Now is the time to sit down and pay attention, Kansans. What state do we want?

Kansas Reflector welcomes opinion pieces from writers who share our goal of expanding the conversation about how public policy affects the daily lives of people across our state. Laurel Burchfield is the Associate Director of Mainstream Coalition, where she champions common sense politics.

“We strongly believe in the American Way, which represents the separation of religion and state. Naturally, we must live out our beliefs within the political state as private citizens, but we do not attempt to use the political system of the state to impose our belief system on our pluralistic neighbors. – Bob Meneilly to The Village Church, August 15, 1993

A popular phrase found on T-shirts, bumper stickers, and memes reads, “If you’re not mad, then you’re not paying attention.”

Well, everyone I know right now is pissed off as we continue to process recent U.S. Supreme Court rulings – including the assault on reproductive rights with the overturning of Roe v. Wade, the potential dismantling of LGBTQ equality that falls on the pike based on Justice Clarence Thomas’ written agreement and the broadening of the interpretation of the Second Amendment and the relaxation of gun laws immediately after two mass shootings in New York and Texas. And that only scratches the surface of the things we should all be angry about as the court repeatedly violates one of our most fundamental freedoms by breaking down the wall between religion and government.

We are also afraid, because even if the Supreme Court takes this country into new and dangerous territory, we also have a roadmap for what comes next. Let me paint this picture for you:

  • If the August 2 constitutional amendment passes, the Kansas legislature will ban abortions in Kansas. It is not fear-based speculation, but knowledge based on years of legislation that has been introduced and supported by the majority party, including a bill introduced this year that would have criminalized all abortions with just a small amount of exception for acts necessary to save a mother’s life during an ectopic pregnancy. The so-called “Value Them Both” campaign spreads a lot of misleading information about what exactly this amendment does. The wording of the ballot does not mention the ban on abortion. But let’s be very clear about what the ultimate goal is. A yes gives immediate power to the Kansas Legislature to pass a law banning abortion, and that is exactly what they will do.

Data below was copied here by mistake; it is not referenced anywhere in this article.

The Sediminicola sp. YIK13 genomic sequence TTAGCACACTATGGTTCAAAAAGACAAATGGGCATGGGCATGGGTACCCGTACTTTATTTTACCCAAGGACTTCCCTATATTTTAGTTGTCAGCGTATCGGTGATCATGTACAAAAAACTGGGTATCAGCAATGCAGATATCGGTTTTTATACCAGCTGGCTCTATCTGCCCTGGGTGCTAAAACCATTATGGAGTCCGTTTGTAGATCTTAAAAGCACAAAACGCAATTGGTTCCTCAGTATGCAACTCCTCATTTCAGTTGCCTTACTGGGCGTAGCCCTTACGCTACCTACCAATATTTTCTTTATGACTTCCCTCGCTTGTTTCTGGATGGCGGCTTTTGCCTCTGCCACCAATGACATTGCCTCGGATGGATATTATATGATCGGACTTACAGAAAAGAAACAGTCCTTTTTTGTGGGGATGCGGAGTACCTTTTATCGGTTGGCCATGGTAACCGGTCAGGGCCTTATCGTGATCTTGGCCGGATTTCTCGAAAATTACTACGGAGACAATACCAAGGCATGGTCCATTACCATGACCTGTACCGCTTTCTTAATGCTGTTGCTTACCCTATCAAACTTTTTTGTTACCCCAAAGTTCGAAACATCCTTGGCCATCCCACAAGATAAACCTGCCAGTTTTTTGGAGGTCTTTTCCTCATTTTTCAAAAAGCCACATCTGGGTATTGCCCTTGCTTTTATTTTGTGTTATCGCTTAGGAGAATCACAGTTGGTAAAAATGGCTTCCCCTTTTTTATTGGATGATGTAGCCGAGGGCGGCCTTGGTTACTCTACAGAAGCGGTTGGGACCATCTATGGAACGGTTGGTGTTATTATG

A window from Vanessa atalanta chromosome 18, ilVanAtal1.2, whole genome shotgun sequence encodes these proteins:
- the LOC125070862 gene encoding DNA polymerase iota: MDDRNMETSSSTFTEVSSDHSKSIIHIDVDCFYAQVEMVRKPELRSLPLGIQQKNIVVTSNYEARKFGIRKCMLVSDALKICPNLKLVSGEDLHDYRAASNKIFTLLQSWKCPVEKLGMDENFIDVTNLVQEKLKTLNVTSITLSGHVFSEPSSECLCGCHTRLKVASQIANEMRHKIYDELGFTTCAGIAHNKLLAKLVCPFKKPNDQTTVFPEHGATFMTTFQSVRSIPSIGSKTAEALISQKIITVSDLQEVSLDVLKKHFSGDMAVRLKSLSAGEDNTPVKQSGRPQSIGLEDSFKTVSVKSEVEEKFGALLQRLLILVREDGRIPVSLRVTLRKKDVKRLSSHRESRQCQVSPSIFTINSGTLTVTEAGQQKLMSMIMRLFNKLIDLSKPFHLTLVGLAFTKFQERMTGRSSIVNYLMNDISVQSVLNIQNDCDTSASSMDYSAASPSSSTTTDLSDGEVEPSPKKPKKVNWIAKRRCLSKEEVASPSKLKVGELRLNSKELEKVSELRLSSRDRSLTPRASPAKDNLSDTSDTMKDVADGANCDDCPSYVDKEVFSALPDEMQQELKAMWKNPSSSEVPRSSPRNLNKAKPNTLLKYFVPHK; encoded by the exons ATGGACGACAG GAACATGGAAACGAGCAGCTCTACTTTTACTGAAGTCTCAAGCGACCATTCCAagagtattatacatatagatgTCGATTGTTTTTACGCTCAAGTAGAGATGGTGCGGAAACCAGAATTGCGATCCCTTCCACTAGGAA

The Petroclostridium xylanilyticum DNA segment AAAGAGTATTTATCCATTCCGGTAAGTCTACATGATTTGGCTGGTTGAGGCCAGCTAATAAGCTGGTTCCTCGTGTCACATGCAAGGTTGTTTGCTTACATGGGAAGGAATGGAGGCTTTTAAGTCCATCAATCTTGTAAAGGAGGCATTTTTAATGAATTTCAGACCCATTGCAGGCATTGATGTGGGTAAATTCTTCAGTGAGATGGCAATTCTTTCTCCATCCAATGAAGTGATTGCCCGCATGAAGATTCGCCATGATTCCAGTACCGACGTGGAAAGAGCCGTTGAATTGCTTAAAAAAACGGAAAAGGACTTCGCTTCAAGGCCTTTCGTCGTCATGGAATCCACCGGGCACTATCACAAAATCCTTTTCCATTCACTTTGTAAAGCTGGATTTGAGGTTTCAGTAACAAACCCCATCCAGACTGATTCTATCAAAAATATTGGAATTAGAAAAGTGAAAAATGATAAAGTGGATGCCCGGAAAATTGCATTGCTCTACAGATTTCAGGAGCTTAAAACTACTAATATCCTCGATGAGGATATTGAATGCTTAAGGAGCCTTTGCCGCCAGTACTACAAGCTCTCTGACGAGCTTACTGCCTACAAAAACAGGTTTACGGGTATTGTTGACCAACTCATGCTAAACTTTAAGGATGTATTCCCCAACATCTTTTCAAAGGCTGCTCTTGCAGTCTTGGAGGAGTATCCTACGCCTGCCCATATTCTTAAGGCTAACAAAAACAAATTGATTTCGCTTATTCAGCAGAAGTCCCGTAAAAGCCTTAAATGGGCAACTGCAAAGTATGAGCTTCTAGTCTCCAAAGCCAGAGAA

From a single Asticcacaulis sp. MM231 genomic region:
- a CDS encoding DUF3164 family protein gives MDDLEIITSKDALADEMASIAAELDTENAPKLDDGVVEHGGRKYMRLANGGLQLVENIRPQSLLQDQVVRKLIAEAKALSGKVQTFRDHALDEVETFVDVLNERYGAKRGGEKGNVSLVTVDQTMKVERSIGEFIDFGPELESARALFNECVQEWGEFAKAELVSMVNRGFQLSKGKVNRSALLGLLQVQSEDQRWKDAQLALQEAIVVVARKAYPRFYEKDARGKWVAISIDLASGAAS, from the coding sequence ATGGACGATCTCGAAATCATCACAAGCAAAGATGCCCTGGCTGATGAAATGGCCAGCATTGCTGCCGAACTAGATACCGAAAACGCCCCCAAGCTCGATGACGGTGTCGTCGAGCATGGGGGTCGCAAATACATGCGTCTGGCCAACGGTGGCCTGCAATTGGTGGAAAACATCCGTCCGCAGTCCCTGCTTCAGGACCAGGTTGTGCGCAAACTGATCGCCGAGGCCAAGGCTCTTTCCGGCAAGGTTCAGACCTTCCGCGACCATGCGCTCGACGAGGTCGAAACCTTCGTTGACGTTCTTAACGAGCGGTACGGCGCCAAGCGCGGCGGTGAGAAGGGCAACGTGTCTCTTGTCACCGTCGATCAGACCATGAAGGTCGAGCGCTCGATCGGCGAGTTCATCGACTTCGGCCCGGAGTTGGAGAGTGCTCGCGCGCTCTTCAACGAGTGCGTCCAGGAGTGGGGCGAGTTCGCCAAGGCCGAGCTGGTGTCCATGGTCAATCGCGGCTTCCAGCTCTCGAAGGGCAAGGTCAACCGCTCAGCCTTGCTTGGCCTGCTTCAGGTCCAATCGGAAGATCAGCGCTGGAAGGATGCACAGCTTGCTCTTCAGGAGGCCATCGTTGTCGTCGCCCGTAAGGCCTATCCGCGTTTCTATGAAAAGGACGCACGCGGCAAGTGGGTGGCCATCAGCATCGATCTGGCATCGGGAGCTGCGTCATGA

• The United States Supreme Court will continue to tear down the wall separating religion from government. Again, this is happening right now with recent rulings that prioritize religious rights — and especially Christian rights — over the First Amendment. In Kennedy v. Bremerton School District, the Court sided with a public school teacher who led prayer at football games and overturned 60 years of precedent that kept mandatory prayer out of public schools. There is no reason to believe that this conservative court of judges who bring their own religious convictions to the bench will stop hearing and ultimately deciding cases that erode the establishment’s constitutional protection. government of religion.